ISR News Story
ISR alum Rajiv Laroia honored by Clark School of Engineering
On October 16, the Clark School inducted alumnus Rajiv Laroia, M.S. ’89 and Ph.D. ’92, electrical engineering, into the Innovation Hall of Fame in a ceremony at the Kim Engineering Building attended by campus leaders, faculty, staff, students and past Hall of Fame inductees.
Laroia was very active in ISR during his time at Maryland, through his advisor (now Clark School Dean) Nariman Farvardin (ECE/ISR) and their work together in the Communication and Signal Processing Laboratory. Laroia won ISR's Outstanding Graduate Student award for 1991-1992. He was one of the distinguished speakers at ISR's 20th Anniversary Symposium this past April.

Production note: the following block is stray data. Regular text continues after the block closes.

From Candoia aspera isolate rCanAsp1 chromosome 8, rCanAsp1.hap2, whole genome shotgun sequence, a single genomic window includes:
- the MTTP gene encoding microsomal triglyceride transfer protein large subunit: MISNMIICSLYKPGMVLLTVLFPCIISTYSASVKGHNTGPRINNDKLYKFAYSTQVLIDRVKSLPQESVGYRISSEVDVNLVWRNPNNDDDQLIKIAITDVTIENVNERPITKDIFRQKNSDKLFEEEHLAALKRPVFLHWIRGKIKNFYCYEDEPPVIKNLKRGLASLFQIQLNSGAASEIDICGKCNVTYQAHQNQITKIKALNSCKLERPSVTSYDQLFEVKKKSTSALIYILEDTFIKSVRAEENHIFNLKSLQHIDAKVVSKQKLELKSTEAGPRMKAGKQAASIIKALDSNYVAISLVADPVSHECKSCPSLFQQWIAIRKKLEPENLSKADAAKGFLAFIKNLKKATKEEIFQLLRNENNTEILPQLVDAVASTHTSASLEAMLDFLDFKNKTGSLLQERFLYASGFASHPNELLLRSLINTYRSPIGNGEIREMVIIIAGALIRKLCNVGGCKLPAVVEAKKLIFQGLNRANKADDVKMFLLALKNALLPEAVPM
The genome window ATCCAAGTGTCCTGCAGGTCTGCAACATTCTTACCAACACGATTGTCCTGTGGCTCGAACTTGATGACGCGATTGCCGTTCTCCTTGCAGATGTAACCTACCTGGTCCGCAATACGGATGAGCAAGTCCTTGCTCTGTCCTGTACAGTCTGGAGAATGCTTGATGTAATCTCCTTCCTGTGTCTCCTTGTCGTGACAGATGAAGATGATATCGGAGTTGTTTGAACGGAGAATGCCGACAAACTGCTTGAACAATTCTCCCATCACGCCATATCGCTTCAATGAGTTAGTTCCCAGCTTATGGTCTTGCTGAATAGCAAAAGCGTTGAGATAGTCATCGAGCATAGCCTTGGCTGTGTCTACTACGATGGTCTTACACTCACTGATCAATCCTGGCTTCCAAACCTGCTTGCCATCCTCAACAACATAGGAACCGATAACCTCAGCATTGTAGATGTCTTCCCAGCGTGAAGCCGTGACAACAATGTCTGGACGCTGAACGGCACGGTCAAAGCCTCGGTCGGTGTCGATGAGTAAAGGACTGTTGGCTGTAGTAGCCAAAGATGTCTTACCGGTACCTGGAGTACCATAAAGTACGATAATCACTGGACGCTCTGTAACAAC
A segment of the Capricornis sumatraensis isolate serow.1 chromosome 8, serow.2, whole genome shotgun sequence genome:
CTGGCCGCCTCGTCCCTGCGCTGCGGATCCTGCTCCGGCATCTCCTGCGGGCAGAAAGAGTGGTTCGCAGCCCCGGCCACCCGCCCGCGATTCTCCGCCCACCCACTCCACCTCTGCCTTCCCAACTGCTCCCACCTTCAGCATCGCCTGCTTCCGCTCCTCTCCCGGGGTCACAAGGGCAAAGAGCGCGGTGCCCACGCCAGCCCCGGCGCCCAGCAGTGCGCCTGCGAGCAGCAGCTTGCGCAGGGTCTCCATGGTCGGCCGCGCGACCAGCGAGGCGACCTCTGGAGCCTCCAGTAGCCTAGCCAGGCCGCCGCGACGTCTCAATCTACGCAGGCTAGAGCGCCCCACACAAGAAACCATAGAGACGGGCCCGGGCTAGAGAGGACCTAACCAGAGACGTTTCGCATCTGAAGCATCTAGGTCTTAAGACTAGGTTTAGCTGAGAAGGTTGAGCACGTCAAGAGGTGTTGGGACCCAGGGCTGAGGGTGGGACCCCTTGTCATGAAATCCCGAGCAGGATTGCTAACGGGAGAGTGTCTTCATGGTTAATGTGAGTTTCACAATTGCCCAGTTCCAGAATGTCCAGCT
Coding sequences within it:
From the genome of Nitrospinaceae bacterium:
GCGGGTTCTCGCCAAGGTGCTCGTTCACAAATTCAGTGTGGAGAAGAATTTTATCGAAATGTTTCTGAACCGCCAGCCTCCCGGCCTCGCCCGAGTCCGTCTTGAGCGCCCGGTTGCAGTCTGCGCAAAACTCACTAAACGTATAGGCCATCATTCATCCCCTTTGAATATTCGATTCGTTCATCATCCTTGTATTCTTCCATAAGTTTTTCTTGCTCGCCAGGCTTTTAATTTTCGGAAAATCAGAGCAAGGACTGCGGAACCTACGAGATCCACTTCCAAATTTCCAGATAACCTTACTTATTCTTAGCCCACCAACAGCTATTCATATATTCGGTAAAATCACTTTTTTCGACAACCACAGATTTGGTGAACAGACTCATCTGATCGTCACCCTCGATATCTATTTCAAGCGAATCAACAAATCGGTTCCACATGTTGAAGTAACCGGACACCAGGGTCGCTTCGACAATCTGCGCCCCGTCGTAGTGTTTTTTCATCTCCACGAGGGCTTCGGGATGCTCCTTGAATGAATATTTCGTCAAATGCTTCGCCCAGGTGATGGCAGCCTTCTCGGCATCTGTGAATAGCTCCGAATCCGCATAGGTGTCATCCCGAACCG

Farvardin and Laroia, along with Professor Steven Tretter (ECE) received U.S. Patent 5,388,124 in 1995 for "Precoding Scheme for Transmitting Data Using Optimally-Shaped Constellations Over Intersymbol-Interference Channels." Laroia has continued his relationship working with ISR faculty through the years, including M. Scott Corson, with whom he shares U.S. Patents 7,069,000 and 7,016,690.
At the Clark School ceremony, Laroia was presented with a medallion commemorating his induction and a panel describing his work was revealed.
Laroia is a leading developer of wireline and wireless technologies who recently sold his company to communications giant QUALCOMM. He was honored for his inventions, which helped to double the speed of data over landline modems and will allow companies to bring enhanced internet functions to mobile phones.
Past Innovation Hall of Fame inductee Harry B. Smith was present at the ceremony and received his medallion as well. He was inducted in 1987 for the invention of pulse Doppler radar.
The Innovation Hall of Fame induction ceremony was followed by the Charles and Helen White Symposium, where Laroia served as one of the speakers.
View photos of the event.
October 23, 2006